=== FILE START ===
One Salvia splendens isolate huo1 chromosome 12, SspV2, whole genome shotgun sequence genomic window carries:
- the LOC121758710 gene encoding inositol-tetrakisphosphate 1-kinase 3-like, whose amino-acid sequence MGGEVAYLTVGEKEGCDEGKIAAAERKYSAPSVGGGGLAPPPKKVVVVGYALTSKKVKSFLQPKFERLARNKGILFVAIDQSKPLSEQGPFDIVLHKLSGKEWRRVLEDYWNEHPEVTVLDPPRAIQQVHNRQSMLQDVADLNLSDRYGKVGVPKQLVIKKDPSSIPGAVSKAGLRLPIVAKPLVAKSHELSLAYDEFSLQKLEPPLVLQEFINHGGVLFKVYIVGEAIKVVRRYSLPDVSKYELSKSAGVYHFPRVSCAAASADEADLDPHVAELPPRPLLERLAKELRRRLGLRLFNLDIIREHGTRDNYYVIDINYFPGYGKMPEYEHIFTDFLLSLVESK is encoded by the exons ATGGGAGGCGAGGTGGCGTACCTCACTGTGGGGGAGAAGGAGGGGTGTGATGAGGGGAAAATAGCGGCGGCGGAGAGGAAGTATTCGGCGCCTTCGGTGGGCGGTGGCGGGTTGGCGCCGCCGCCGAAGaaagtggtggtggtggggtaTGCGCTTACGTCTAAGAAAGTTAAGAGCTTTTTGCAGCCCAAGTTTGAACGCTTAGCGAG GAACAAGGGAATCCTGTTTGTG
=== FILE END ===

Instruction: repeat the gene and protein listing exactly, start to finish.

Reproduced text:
One Salvia splendens isolate huo1 chromosome 12, SspV2, whole genome shotgun sequence genomic window carries:
- the LOC121758710 gene encoding inositol-tetrakisphosphate 1-kinase 3-like, whose amino-acid sequence MGGEVAYLTVGEKEGCDEGKIAAAERKYSAPSVGGGGLAPPPKKVVVVGYALTSKKVKSFLQPKFERLARNKGILFVAIDQSKPLSEQGPFDIVLHKLSGKEWRRVLEDYWNEHPEVTVLDPPRAIQQVHNRQSMLQDVADLNLSDRYGKVGVPKQLVIKKDPSSIPGAVSKAGLRLPIVAKPLVAKSHELSLAYDEFSLQKLEPPLVLQEFINHGGVLFKVYIVGEAIKVVRRYSLPDVSKYELSKSAGVYHFPRVSCAAASADEADLDPHVAELPPRPLLERLAKELRRRLGLRLFNLDIIREHGTRDNYYVIDINYFPGYGKMPEYEHIFTDFLLSLVESK is encoded by the exons ATGGGAGGCGAGGTGGCGTACCTCACTGTGGGGGAGAAGGAGGGGTGTGATGAGGGGAAAATAGCGGCGGCGGAGAGGAAGTATTCGGCGCCTTCGGTGGGCGGTGGCGGGTTGGCGCCGCCGCCGAAGaaagtggtggtggtggggtaTGCGCTTACGTCTAAGAAAGTTAAGAGCTTTTTGCAGCCCAAGTTTGAACGCTTAGCGAG GAACAAGGGAATCCTGTTTGTG